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Life of a Western Soldier
by Eric Aune

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The western soldier was, above all, a practical man, and for several good reasons. For one thing, his low pay force him to be thrifty; and for another, he had a strong desire to live as long as he possibly could. Therefore he smoked a pipe instead of a cigar because it was less expensive, it was easier to smoke on the windswept plans, and it showed less light at night. This last point was most important, for even at great distances the glow from a lighted cigar could draw an arrow or bullet from a sharp-eyed Sioux, Cheyenne, or Apache warrior.

In battle against the Indians, the western soldier wore a felt campaign hat, shirt, blue wool tunic and trousers. Inaction under the blazing Arizona sun, he stripped to his shirt, while in the frigid Dakota Territory, he wore a have coat and a fur hat with earflaps. The infantryman hit the trail with a rifle and blanket roll slung over his shoulder. His canteen and haversack, which was jammed with essential items: eating utensils, a sewing kit (called "The Housewife"), soap and razor, tobacco, a dozen hardtack crackers, a bag of coffee beans, and a reserve box of cartridges for his Springfield rifle. The Springfield could not match the rapid firing ability of repeating rifles, such as the Winchester, but it had a greater range and accuracy. A party of mounted Indians might snipe at and then outrun a company of footslogging infantrymen, but it would hesitate to charge them when they fired back steady volleys with their Springfield rifles.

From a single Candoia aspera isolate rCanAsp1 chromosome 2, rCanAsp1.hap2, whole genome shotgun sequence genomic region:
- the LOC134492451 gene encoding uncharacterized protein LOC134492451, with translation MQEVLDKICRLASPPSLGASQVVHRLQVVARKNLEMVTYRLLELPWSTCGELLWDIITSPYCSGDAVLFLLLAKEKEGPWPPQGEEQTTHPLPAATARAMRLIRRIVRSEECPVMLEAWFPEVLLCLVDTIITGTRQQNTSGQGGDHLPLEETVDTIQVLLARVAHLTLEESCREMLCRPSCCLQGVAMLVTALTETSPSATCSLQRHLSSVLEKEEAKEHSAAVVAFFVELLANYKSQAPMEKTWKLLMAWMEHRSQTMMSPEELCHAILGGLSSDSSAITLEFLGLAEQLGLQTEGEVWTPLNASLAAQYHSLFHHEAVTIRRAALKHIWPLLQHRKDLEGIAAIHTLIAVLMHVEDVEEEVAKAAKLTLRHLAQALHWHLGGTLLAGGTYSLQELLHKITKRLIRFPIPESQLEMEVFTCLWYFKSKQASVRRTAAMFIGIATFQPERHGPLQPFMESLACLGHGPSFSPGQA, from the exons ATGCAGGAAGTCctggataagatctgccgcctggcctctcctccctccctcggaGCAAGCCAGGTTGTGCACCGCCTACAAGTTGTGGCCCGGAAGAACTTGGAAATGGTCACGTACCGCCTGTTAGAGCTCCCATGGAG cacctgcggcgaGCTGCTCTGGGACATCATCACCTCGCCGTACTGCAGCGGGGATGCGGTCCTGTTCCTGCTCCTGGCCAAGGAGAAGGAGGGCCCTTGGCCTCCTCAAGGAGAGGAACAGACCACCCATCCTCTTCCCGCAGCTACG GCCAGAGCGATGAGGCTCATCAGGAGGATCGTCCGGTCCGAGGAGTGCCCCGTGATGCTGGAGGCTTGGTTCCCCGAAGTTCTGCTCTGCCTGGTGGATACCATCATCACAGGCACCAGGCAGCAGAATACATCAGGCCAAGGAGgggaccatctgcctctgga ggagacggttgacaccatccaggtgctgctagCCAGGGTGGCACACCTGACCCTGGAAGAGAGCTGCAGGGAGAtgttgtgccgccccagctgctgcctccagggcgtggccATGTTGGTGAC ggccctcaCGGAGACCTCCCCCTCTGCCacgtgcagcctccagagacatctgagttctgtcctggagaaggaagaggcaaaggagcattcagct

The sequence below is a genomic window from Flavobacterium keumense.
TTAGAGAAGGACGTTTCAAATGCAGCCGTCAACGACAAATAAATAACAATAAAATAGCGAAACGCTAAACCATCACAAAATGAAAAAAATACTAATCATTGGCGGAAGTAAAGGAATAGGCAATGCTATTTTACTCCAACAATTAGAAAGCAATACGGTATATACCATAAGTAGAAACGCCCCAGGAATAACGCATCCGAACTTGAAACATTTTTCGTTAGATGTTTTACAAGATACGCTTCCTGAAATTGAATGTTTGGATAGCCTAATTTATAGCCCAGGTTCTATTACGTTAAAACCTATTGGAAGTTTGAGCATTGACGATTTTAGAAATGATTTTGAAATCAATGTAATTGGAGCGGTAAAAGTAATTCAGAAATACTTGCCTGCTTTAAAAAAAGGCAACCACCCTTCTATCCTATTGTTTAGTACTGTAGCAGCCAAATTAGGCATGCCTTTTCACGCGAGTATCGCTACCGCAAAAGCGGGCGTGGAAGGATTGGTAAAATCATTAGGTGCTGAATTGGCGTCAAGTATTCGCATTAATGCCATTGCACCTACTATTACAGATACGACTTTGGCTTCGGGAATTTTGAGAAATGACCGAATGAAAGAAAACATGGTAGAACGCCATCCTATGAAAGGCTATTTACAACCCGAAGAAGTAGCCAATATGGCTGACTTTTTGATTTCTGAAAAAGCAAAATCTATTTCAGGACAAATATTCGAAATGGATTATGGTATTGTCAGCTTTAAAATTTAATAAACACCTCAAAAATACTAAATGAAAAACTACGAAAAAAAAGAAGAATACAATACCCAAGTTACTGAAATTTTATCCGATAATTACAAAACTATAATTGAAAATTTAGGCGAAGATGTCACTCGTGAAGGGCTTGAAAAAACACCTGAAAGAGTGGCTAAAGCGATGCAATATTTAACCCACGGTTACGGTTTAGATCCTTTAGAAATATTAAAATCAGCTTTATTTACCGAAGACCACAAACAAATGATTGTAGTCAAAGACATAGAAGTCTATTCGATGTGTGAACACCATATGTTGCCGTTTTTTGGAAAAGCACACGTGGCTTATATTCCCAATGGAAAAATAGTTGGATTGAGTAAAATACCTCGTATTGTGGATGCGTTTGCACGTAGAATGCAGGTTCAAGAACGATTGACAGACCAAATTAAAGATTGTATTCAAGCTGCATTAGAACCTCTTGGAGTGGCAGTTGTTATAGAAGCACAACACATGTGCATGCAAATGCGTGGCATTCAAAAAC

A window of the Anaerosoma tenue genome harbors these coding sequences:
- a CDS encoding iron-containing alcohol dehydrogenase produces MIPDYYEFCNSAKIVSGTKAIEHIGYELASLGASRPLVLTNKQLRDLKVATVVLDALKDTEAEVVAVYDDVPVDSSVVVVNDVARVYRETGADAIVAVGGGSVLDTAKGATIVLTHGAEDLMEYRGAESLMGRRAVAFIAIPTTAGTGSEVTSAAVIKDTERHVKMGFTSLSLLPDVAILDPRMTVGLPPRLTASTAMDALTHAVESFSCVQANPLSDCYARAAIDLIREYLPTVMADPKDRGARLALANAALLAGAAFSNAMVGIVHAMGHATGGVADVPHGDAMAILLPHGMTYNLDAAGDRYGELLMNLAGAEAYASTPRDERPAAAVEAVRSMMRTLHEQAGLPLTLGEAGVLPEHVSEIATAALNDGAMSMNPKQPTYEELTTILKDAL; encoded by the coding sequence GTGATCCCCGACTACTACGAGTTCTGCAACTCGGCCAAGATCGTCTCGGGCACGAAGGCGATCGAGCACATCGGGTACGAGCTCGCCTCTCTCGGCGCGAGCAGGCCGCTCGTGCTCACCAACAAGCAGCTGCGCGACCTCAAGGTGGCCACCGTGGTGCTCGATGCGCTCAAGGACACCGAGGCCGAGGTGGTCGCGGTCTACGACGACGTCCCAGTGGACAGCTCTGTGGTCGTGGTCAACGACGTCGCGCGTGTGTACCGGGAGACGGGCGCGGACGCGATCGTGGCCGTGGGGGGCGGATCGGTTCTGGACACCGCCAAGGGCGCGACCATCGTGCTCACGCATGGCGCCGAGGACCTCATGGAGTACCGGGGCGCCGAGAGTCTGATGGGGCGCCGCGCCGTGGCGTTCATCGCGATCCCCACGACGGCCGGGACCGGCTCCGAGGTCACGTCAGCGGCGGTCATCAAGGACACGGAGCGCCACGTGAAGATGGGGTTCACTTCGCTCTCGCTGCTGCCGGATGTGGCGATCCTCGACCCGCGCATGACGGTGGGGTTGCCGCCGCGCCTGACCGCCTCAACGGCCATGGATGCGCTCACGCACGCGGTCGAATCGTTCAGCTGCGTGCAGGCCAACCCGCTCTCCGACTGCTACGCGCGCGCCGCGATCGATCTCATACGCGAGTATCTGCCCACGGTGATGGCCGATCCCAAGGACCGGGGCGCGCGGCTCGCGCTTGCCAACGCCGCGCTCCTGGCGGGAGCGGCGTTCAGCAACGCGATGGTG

The booted and spurred cavalry wore a bandana around his neck (and it was not yellow), canvas-lined trousers, and he carried a 6 shot Colt revolver along with a Springfield carbine. Tied to his saddle were a blanket, overcoat or poncho, saddlebags, and a lariat and picket pin with which to stake out his horse.

The men who made up this western army were a mixture of Civil War veterans, farm boys, ex-clerks, salesmen, and criminals trying to stay one jump ahead of the law. Boredom and grinding discipline were their usual lot, and so, when the paymaster showed up, many were likely to blow their pay ($13 per month for privates) on whiskey, gambling, and women. The western soldiers were indeed a tough, rough-looking collection of men, but when Lord Wolseley, a British Army commander, visited the American west in the 1880’s, he declared that, man for man, this small army was the best in the world.